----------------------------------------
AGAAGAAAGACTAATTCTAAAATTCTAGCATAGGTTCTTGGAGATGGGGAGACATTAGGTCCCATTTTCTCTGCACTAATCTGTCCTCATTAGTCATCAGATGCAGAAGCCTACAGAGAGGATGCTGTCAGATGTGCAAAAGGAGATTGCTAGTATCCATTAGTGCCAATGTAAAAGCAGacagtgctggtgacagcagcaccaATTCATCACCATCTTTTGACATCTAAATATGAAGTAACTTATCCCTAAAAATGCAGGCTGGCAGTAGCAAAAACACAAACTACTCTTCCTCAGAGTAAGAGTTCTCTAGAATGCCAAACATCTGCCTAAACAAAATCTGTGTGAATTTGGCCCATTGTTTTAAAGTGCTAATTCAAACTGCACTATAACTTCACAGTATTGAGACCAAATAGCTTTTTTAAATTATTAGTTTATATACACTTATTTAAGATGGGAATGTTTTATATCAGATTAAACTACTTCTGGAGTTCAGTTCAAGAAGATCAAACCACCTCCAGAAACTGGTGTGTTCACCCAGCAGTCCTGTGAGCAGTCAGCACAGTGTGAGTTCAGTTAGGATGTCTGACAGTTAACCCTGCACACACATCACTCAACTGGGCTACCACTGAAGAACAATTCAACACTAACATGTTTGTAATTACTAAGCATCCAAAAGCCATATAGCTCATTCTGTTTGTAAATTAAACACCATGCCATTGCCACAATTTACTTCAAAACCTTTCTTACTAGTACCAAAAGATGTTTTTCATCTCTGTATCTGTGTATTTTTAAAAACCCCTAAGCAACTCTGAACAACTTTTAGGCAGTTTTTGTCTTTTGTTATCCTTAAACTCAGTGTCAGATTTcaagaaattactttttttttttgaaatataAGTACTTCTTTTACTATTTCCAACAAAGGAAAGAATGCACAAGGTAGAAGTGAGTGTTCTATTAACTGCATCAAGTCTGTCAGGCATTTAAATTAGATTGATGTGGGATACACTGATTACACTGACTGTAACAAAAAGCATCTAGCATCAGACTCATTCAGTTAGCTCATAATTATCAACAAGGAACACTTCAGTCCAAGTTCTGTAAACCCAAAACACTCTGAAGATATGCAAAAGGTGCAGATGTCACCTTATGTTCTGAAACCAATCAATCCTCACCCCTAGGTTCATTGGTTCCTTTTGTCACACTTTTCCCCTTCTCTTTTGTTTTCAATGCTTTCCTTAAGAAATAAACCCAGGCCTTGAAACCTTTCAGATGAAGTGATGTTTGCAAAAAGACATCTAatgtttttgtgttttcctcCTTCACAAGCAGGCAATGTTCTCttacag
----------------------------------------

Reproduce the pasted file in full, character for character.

AGAAGAAAGACTAATTCTAAAATTCTAGCATAGGTTCTTGGAGATGGGGAGACATTAGGTCCCATTTTCTCTGCACTAATCTGTCCTCATTAGTCATCAGATGCAGAAGCCTACAGAGAGGATGCTGTCAGATGTGCAAAAGGAGATTGCTAGTATCCATTAGTGCCAATGTAAAAGCAGacagtgctggtgacagcagcaccaATTCATCACCATCTTTTGACATCTAAATATGAAGTAACTTATCCCTAAAAATGCAGGCTGGCAGTAGCAAAAACACAAACTACTCTTCCTCAGAGTAAGAGTTCTCTAGAATGCCAAACATCTGCCTAAACAAAATCTGTGTGAATTTGGCCCATTGTTTTAAAGTGCTAATTCAAACTGCACTATAACTTCACAGTATTGAGACCAAATAGCTTTTTTAAATTATTAGTTTATATACACTTATTTAAGATGGGAATGTTTTATATCAGATTAAACTACTTCTGGAGTTCAGTTCAAGAAGATCAAACCACCTCCAGAAACTGGTGTGTTCACCCAGCAGTCCTGTGAGCAGTCAGCACAGTGTGAGTTCAGTTAGGATGTCTGACAGTTAACCCTGCACACACATCACTCAACTGGGCTACCACTGAAGAACAATTCAACACTAACATGTTTGTAATTACTAAGCATCCAAAAGCCATATAGCTCATTCTGTTTGTAAATTAAACACCATGCCATTGCCACAATTTACTTCAAAACCTTTCTTACTAGTACCAAAAGATGTTTTTCATCTCTGTATCTGTGTATTTTTAAAAACCCCTAAGCAACTCTGAACAACTTTTAGGCAGTTTTTGTCTTTTGTTATCCTTAAACTCAGTGTCAGATTTcaagaaattactttttttttttgaaatataAGTACTTCTTTTACTATTTCCAACAAAGGAAAGAATGCACAAGGTAGAAGTGAGTGTTCTATTAACTGCATCAAGTCTGTCAGGCATTTAAATTAGATTGATGTGGGATACACTGATTACACTGACTGTAACAAAAAGCATCTAGCATCAGACTCATTCAGTTAGCTCATAATTATCAACAAGGAACACTTCAGTCCAAGTTCTGTAAACCCAAAACACTCTGAAGATATGCAAAAGGTGCAGATGTCACCTTATGTTCTGAAACCAATCAATCCTCACCCCTAGGTTCATTGGTTCCTTTTGTCACACTTTTCCCCTTCTCTTTTGTTTTCAATGCTTTCCTTAAGAAATAAACCCAGGCCTTGAAACCTTTCAGATGAAGTGATGTTTGCAAAAAGACATCTAatgtttttgtgttttcctcCTTCACAAGCAGGCAATGTTCTCttacag